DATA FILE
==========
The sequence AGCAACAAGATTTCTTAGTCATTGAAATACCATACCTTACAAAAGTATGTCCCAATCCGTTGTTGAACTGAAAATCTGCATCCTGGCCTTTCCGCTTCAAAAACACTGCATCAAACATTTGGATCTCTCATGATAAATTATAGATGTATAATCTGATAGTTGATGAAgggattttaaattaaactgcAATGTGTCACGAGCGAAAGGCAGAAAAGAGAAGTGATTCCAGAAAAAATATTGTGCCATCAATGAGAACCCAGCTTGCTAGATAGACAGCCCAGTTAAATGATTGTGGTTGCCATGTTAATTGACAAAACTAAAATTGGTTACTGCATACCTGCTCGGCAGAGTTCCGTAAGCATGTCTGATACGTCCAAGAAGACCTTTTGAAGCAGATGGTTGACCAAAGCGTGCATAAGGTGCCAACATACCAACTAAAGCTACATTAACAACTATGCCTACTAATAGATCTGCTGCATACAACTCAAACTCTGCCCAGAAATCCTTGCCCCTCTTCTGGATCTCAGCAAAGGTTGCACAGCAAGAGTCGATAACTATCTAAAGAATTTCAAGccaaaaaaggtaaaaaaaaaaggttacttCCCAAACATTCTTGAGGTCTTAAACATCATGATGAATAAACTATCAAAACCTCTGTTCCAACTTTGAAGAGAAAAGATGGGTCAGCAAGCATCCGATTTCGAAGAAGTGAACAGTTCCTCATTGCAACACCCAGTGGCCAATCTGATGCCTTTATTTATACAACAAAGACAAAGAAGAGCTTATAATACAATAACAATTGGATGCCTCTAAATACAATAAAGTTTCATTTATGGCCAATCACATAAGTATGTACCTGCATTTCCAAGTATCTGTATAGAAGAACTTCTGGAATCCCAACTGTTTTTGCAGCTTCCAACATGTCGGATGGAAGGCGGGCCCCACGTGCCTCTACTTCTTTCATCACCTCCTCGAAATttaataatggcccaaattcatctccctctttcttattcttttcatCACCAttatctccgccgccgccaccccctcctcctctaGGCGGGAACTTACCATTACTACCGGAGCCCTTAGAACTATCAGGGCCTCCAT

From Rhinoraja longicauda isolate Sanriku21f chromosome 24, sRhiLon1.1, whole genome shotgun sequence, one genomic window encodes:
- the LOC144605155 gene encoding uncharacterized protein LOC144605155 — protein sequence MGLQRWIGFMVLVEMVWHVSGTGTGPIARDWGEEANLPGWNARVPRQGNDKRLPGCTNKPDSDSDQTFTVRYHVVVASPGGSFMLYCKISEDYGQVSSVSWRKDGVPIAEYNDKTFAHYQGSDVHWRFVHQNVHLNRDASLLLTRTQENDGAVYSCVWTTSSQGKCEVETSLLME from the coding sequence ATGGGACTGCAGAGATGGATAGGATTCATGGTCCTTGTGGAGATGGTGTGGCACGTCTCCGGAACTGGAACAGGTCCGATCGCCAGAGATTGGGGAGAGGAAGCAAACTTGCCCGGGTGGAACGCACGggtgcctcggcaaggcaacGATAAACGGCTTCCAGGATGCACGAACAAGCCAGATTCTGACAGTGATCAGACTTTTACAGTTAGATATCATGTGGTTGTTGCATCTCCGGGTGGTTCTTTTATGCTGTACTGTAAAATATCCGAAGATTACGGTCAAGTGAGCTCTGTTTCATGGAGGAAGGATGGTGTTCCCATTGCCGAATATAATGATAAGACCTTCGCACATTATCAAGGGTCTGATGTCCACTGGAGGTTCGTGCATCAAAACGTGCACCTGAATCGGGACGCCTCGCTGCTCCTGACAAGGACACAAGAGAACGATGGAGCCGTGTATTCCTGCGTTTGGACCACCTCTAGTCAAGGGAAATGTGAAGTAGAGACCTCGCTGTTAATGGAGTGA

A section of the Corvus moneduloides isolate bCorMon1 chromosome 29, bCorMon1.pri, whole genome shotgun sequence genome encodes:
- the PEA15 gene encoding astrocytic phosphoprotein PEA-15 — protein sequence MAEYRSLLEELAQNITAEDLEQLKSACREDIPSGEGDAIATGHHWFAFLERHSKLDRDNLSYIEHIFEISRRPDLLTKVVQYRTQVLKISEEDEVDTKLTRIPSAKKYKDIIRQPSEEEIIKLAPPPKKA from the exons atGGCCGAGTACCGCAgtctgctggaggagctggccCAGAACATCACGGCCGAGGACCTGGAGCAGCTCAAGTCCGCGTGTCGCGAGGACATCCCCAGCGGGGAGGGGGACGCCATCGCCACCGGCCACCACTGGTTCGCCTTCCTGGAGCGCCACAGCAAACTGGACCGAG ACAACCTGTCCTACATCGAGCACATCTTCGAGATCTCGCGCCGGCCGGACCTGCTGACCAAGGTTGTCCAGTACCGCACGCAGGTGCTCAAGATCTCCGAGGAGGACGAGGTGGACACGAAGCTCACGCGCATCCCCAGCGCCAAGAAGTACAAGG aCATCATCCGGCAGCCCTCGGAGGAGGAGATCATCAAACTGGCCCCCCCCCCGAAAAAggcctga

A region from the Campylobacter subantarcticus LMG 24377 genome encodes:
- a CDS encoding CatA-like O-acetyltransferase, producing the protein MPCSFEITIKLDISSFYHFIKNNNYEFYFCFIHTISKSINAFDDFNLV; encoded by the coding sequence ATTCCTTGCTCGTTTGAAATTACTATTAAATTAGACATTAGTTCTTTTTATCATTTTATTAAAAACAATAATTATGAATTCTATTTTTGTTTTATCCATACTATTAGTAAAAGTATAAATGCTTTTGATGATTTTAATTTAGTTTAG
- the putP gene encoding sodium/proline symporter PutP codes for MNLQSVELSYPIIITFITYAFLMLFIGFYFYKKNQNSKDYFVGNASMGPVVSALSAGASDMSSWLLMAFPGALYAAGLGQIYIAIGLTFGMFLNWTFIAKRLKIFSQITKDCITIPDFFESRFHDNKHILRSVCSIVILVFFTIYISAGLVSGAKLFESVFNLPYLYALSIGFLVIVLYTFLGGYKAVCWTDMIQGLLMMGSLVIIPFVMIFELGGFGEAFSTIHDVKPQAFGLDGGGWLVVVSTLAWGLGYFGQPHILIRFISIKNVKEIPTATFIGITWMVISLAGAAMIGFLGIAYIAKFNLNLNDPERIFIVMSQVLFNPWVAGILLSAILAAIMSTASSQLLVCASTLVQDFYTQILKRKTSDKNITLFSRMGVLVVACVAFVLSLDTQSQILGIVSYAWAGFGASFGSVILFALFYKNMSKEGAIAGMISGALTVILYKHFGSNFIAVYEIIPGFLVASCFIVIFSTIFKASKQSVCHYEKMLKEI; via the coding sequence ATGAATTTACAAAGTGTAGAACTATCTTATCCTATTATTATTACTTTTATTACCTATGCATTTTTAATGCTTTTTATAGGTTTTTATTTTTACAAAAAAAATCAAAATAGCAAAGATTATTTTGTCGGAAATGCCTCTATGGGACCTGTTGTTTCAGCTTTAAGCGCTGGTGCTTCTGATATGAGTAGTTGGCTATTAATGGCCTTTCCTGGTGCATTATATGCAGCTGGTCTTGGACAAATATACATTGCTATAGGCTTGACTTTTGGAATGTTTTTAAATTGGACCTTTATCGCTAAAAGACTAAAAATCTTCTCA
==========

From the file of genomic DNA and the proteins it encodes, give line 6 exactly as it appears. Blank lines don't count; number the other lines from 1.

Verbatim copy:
A region from the Campylobacter subantarcticus LMG 24377 genome encodes: